Atlanta Mayor Keisha Lance Bottoms Lashes out at Protesters: 'As a City, We Are Better Than This'

As protesters hit the streets across the United States, several cities quickly became flashpoints [...]

As protesters hit the streets across the United States, several cities quickly became flashpoints for clashes between police and those marching. The unrest was sparked by the death of George Floyd in Minneapolis on Monday, growing in severity until Friday when the former police officer charged with the murder was taken into custody.

Atlanta quickly became one of the many tinderboxes to go off, with protesters starting peacefully until police forced them to stop near the CNN Center. This led to what some would describe as "bedlam" with protesters spray painting windows of the building, burning police vehicles, and more. Atlanta Mayor Keisha Lance Bottoms lashed out at these protesters, referencing Dr. Martin Luther KIng in a passionate plea to those on the streets.

"This is not a protest. This is not in the spirit of Martin Luther King Jr. This is chaos. A protest has purpose. When Dr. King was assassinated, we didn't do this to our city," Bottoms said. "So if you love this city, this city that has had a legacy of black mayors and black police chiefs and people who care about this city, where more than 50 percent of the business owners in metro Atlanta are minority business owners. If you care about this city then go home."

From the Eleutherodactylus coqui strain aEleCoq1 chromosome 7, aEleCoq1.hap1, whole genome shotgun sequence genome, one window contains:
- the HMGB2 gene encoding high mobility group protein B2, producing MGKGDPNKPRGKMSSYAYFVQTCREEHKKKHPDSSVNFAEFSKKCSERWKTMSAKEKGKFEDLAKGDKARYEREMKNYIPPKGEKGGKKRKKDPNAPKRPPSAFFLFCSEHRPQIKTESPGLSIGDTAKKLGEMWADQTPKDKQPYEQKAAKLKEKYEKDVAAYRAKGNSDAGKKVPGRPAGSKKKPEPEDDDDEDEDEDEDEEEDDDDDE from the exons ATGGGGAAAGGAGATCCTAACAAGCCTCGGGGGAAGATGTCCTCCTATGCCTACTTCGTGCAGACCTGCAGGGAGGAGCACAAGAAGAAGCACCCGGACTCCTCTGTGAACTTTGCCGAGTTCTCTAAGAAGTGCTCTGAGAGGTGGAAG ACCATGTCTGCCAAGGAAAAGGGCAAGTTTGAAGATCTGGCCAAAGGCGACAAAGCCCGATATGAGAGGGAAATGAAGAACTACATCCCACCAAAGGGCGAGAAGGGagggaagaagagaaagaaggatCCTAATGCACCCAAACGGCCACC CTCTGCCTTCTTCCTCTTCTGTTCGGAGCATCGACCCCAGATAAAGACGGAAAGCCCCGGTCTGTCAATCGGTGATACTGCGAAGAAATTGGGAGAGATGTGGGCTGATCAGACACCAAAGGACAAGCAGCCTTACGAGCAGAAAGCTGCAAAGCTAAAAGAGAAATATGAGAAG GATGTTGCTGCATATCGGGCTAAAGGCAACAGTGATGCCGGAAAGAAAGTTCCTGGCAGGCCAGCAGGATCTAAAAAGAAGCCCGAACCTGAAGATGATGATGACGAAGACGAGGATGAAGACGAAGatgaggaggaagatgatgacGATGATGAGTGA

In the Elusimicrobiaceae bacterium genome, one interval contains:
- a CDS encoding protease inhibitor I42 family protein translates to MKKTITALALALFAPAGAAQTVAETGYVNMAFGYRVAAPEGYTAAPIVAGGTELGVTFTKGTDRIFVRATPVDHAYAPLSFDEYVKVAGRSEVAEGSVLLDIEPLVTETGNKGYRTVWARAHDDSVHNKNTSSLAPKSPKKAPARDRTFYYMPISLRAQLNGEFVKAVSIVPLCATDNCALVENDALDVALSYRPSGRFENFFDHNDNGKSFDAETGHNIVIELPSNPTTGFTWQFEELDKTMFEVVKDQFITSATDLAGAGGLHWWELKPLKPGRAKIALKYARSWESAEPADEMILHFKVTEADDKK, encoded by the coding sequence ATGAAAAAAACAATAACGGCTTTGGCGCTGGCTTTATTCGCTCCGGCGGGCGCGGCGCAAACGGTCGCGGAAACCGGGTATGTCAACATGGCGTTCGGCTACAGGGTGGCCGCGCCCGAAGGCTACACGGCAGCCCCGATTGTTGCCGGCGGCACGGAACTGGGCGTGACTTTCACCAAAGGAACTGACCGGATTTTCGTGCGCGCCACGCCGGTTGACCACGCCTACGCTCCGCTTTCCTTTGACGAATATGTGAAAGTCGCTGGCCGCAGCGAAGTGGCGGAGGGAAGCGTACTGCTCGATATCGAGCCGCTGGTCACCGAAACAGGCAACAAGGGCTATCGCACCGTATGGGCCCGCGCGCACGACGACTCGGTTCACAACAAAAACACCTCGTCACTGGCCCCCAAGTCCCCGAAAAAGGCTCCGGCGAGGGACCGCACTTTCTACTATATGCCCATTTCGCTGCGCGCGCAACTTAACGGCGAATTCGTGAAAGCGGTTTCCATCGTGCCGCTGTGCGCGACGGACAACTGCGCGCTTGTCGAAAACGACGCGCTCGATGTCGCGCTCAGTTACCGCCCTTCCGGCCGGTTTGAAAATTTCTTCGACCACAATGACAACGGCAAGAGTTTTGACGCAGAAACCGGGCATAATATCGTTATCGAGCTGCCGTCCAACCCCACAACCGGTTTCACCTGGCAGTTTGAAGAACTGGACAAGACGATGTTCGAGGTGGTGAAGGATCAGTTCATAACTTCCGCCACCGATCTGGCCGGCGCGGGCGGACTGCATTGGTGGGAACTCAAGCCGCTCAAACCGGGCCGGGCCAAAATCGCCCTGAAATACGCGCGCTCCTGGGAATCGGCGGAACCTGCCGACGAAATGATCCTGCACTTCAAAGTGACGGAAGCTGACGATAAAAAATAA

Rappers Killer Mike and T.I. were also in attendance, with the former passionately speaking after Bottoms laid out her words. The Run the Jewels rapper spoke from the heart and didn't hesitate to be honest about what is needed from people in the coming days. That said, he made it clear that he didn't have the answers.

"If we lose Atlanta, what we else we got? We lose an ability to plot, to plan, to strategize, to organize and to properly mobilize. I want you to go home. I want you to talk to ten of your friends. I want you guys to come up with real solutions."

As Bottoms said, the actions of protesters in Atlanta wasn't addressing the "murder of an innocent man" anymore. It had turned into a discussion on "how you burning police cars" in the streets.